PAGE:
It’s taken a while, but now for some reviews of models we’ve experienced.
Robert Dyas garden gazebo
This was my first ever gazebo purchase and it was a disaster! It barely survived one usage as the poles started to bend. It wasn’t that easy to put up either. To their credit I took it back to Robert Dyas and they gave me my money back without any fuss. (This was a good few years ago, so I can’t comment on this season’s stock!).
This is the one you’ll have read about in our recent disaster. To be fair, we quite liked it. It was pretty big – although the curving shape meant we didn’t generally utilise the full area. And it was a good height – although the doorways were lower, so some ducking was required to enter and exit.
It was a bit tricky to erect for two reasons. Firstly the ‘clicky things’ to keep the poles in the right place were never very clicky. Secondly, even when we were putting it up correctly, it always looked like it was going wrong until the very last minute! Eventually we learnt to ignore our instincts and trust the fact that we’d got it up last time, but it was a bit disconcerting! The joints and poles were labelled with colour stickers which soon wore off in the rain. We got round this by adding our own blobs of paint, but you’d think the manufacturers might have thought of that themselves. There is no way you could get it up with just one person.
One of the good features of it was that it was self-supporting. By this we mean you didn’t need the pegs except to stop it blow away. Going peg-free is not a good option when you’re camping, but if it’s just for a couple of hours of shade in your garden, it’s handy.
The pegging system is good. The gazebo never blew away in any of the gales! The thing was the poles. They have no give and although they seemed substantial they bent in the wind. At first we could still use it, but ultimately they just got mangled and that was the end of the gazebo!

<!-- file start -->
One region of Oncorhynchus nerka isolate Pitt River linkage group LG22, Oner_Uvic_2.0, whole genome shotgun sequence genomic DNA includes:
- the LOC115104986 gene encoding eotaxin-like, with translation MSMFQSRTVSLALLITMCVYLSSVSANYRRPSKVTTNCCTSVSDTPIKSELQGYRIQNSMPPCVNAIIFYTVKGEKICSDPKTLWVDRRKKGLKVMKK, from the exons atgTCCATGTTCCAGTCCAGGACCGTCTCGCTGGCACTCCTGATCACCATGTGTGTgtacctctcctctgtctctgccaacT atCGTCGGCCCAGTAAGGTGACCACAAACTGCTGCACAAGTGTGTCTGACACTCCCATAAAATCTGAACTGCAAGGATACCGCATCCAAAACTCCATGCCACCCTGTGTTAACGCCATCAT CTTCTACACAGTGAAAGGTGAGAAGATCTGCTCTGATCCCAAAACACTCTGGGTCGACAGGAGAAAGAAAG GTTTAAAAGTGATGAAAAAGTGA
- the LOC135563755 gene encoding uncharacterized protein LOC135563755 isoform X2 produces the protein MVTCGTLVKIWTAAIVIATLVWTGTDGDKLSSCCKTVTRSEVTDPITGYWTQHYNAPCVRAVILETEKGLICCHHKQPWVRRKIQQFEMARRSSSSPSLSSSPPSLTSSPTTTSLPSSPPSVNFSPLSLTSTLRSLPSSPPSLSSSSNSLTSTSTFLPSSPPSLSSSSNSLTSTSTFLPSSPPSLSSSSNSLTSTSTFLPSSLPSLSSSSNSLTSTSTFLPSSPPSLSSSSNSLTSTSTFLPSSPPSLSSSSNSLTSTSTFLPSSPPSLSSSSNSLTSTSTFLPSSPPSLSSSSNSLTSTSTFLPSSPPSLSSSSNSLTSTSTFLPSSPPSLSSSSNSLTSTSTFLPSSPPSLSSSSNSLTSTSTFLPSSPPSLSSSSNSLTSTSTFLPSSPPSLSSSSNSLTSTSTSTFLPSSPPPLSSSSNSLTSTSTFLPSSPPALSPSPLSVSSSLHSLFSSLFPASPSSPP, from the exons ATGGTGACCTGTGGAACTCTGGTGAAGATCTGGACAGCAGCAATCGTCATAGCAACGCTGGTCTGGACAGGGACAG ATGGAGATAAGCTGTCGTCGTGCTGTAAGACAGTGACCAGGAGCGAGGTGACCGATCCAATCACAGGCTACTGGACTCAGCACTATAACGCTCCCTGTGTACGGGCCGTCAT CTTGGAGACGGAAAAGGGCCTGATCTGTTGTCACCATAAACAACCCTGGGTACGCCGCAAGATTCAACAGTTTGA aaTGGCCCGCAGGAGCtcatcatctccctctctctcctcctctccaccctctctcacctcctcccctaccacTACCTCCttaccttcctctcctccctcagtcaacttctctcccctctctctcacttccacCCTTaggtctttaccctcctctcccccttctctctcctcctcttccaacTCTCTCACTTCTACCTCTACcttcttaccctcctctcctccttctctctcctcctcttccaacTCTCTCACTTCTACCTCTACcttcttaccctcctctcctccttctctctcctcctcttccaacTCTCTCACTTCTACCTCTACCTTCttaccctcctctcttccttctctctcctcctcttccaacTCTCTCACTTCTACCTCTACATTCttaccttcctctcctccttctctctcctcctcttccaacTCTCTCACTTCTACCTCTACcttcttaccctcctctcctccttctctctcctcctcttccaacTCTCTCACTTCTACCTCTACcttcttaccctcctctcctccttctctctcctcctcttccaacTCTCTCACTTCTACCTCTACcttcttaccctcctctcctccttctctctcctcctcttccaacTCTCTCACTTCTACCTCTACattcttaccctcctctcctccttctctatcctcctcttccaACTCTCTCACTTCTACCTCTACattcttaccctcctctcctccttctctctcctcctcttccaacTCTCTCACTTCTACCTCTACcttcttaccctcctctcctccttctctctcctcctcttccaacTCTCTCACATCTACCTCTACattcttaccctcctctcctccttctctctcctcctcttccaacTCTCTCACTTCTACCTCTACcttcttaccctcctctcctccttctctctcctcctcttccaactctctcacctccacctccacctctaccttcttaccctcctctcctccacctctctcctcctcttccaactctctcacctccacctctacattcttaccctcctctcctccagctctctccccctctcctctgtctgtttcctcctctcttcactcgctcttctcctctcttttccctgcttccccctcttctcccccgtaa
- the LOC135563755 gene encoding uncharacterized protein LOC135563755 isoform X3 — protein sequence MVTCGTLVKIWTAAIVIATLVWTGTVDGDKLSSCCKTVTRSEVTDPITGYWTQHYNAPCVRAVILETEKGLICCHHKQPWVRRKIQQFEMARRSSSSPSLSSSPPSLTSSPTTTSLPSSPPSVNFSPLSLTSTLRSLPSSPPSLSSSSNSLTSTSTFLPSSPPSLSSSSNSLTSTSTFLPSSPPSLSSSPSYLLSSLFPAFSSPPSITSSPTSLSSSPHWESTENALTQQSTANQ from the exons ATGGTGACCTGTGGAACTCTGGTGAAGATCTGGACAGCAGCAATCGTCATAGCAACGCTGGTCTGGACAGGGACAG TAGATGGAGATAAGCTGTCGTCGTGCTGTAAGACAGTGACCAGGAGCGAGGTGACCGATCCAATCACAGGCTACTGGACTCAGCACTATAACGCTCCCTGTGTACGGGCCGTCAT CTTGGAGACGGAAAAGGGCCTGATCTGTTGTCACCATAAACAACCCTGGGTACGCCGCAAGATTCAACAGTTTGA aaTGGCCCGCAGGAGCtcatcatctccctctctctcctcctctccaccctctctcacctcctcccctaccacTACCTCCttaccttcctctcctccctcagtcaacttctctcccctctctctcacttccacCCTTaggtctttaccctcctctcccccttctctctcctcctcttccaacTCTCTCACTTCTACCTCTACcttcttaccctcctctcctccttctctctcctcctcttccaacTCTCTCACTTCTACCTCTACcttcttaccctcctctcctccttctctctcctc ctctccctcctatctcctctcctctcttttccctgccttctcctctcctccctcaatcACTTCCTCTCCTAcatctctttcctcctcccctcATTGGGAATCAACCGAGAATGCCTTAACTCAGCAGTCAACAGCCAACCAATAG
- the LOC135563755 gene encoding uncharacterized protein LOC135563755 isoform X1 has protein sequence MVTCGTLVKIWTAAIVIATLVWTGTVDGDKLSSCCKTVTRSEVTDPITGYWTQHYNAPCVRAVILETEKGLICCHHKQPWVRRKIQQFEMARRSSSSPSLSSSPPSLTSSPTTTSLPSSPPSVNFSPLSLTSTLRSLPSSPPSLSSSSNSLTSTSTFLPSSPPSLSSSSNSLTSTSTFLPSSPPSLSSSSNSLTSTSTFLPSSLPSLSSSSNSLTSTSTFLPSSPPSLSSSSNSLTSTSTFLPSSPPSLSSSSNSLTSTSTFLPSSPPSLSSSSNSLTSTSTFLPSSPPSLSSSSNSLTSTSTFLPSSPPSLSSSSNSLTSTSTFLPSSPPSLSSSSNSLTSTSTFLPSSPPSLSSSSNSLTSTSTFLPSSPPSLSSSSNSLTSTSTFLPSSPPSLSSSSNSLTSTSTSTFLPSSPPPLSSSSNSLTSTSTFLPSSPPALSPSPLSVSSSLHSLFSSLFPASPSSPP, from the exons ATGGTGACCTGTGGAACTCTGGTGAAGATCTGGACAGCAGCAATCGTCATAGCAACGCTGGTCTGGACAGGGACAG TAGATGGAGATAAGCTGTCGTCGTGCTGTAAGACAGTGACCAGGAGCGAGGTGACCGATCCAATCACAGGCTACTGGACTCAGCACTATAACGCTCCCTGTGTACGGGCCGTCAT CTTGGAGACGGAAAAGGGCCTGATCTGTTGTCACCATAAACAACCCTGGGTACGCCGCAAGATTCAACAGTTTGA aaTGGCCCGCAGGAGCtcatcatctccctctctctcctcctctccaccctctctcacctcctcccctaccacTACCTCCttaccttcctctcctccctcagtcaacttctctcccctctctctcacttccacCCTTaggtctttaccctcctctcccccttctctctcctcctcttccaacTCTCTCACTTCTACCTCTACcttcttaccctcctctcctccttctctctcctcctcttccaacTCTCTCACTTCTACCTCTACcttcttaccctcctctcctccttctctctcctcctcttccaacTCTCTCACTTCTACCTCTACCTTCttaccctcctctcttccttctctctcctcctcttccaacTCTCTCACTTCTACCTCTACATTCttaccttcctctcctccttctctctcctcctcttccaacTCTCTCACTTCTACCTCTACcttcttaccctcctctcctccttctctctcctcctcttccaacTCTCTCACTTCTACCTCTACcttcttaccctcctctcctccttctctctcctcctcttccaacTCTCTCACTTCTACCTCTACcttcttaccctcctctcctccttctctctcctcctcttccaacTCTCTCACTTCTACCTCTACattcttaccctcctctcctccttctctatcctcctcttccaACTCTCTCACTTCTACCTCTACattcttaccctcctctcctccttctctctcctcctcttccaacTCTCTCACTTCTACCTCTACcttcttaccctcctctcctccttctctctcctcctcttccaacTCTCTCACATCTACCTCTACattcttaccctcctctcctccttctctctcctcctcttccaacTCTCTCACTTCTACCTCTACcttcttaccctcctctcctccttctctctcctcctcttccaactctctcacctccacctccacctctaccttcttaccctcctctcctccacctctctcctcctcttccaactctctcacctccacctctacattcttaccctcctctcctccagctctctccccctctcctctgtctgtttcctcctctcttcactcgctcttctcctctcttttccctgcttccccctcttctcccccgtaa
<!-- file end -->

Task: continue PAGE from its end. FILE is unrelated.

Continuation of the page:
We don’t own this one, but we did help put it up and camped with it for 3 nights. It’s a good height. It seems to be okay in the wind, but it needs good pegging.
You couldn’t put this one up on your own either, but it does have fewer joints than the Outwell day shelter which makes it easier. It is a nice colour and doors and walls are available. We used one of the walls, but it was very flappy. It was as if it needed another peg loop in the middle.
This is our new inflatable one, and being inflatable, it is very possible to put it up by yourself. Just be sure to put a couple of pegs in before you get pumping so that it can’t blow away! It doesn’t take too long to pump up using the hand pump – and I’ve taken to standing the pump on a chair for the initial bit of pumping to save my back from getting tired!
It is a really good height, so although smaller than then Day Shelter, it is easier to utilise the full space. We bought a couple of doors so that if the rain comes sideways we can still use the full space.
Being inflatable, means it is bendy. It is plenty firm enough to keep its shape, but a bit of bendiness is a good thing when it comes to wind. There are no poles to get disformed! Being inflatable also means it is light. This is good for when you are carrying it, but does mean that if it isn’t pegged down it will blow away!! This could make it tricky to use if you wanted to put it on your garden patio for example.
The other disadvantage is that there are some straps that go across the floor space in a cross shape, which are a trip hazard. I guess these are to help you peg it out in the correct shape, but I’m not convinced they are necessary… I’m just summoning up the courage to chop them off!!